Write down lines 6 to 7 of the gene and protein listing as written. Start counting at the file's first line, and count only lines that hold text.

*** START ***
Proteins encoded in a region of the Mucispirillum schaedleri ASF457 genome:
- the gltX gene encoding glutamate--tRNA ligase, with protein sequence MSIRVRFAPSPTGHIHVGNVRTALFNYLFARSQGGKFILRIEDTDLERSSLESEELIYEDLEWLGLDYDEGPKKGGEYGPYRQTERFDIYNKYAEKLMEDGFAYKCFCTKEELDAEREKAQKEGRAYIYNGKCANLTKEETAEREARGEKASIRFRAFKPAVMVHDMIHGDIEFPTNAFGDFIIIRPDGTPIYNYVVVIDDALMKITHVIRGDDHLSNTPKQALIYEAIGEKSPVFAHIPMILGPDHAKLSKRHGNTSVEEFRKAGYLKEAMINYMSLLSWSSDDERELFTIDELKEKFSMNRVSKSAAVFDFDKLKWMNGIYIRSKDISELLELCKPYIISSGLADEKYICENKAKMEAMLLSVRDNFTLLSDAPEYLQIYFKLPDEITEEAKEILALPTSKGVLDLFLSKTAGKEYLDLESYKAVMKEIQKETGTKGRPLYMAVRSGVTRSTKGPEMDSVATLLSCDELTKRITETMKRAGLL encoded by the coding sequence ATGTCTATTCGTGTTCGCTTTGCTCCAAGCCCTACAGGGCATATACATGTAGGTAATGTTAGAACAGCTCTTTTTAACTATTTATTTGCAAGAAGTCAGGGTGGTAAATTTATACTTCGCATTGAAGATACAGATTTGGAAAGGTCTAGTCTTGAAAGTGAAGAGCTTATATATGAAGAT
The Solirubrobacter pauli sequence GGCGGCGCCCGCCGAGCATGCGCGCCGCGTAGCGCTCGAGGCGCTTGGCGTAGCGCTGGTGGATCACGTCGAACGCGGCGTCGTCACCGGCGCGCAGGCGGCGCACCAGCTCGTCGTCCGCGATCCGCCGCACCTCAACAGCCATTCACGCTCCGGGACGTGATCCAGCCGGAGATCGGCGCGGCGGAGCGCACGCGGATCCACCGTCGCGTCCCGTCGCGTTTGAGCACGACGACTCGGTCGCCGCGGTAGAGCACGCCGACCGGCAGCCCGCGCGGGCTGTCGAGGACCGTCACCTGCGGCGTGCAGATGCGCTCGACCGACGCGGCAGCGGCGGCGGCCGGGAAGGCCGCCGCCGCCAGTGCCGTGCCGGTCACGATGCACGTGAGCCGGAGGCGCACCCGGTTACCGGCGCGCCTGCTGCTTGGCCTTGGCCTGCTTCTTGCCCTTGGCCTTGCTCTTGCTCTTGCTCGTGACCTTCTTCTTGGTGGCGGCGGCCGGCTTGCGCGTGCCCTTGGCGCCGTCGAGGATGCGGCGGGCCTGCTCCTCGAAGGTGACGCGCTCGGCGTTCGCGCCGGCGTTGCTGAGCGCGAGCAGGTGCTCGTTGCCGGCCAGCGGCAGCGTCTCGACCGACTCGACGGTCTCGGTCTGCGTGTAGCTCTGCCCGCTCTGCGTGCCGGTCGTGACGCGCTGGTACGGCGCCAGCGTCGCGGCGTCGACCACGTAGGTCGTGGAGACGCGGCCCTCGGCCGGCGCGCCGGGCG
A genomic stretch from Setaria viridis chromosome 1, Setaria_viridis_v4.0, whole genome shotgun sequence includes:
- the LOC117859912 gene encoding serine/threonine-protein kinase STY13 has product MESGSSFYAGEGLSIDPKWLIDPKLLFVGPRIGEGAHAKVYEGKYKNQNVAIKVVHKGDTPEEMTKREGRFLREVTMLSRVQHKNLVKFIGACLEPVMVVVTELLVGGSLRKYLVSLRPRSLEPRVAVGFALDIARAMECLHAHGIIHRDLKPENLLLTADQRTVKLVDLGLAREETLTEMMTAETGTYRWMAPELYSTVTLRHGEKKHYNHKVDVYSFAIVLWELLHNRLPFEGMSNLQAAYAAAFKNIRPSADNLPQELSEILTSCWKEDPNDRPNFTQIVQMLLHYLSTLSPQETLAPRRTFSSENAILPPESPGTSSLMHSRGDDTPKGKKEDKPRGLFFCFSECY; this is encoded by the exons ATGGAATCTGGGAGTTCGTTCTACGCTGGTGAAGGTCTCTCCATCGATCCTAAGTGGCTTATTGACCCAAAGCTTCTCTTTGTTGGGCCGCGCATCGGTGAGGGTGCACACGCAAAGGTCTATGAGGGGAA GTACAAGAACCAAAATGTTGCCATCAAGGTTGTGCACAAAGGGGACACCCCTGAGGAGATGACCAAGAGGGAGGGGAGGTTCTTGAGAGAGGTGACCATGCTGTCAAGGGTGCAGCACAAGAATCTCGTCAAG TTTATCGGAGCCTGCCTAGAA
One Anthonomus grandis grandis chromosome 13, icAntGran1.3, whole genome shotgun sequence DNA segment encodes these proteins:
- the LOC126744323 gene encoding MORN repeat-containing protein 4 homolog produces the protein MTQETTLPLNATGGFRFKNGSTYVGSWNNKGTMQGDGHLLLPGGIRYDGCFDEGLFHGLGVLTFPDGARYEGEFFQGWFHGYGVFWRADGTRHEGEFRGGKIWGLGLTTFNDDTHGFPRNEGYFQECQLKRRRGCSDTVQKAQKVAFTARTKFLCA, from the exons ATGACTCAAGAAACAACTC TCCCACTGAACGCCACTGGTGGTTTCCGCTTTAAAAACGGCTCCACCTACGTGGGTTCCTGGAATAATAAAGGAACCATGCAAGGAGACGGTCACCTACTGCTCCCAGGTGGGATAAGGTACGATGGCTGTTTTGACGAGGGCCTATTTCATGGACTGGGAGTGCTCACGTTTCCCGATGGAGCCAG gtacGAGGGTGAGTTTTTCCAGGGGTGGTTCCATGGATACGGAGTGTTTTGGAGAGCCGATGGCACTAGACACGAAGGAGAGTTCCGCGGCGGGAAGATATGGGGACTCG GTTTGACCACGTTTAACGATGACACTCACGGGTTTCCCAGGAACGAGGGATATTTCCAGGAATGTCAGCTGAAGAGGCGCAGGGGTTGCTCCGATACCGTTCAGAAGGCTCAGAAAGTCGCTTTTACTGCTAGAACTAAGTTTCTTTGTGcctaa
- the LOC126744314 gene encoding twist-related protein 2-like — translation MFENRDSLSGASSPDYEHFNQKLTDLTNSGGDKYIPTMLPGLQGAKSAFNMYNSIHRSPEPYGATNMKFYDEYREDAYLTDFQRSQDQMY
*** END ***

One Anthonomus grandis grandis chromosome 13, icAntGran1.3, whole genome shotgun sequence DNA segment encodes these proteins:
- the LOC126744323 gene encoding MORN repeat-containing protein 4 homolog produces the protein MTQETTLPLNATGGFRFKNGSTYVGSWNNKGTMQGDGHLLLPGGIRYDGCFDEGLFHGLGVLTFPDGARYEGEFFQGWFHGYGVFWRADGTRHEGEFRGGKIWGLGLTTFNDDTHGFPRNEGYFQECQLKRRRGCSDTVQKAQKVAFTARTKFLCA, from the exons ATGACTCAAGAAACAACTC TCCCACTGAACGCCACTGGTGGTTTCCGCTTTAAAAACGGCTCCACCTACGTGGGTTCCTGGAATAATAAAGGAACCATGCAAGGAGACGGTCACCTACTGCTCCCAGGTGGGATAAGGTACGATGGCTGTTTTGACGAGGGCCTATTTCATGGACTGGGAGTGCTCACGTTTCCCGATGGAGCCAG gtacGAGGGTGAGTTTTTCCAGGGGTGGTTCCATGGATACGGAGTGTTTTGGAGAGCCGATGGCACTAGACACGAAGGAGAGTTCCGCGGCGGGAAGATATGGGGACTCG GTTTGACCACGTTTAACGATGACACTCACGGGTTTCCCAGGAACGAGGGATATTTCCAGGAATGTCAGCTGAAGAGGCGCAGGGGTTGCTCCGATACCGTTCAGAAGGCTCAGAAAGTCGCTTTTACTGCTAGAACTAAGTTTCTTTGTGcctaa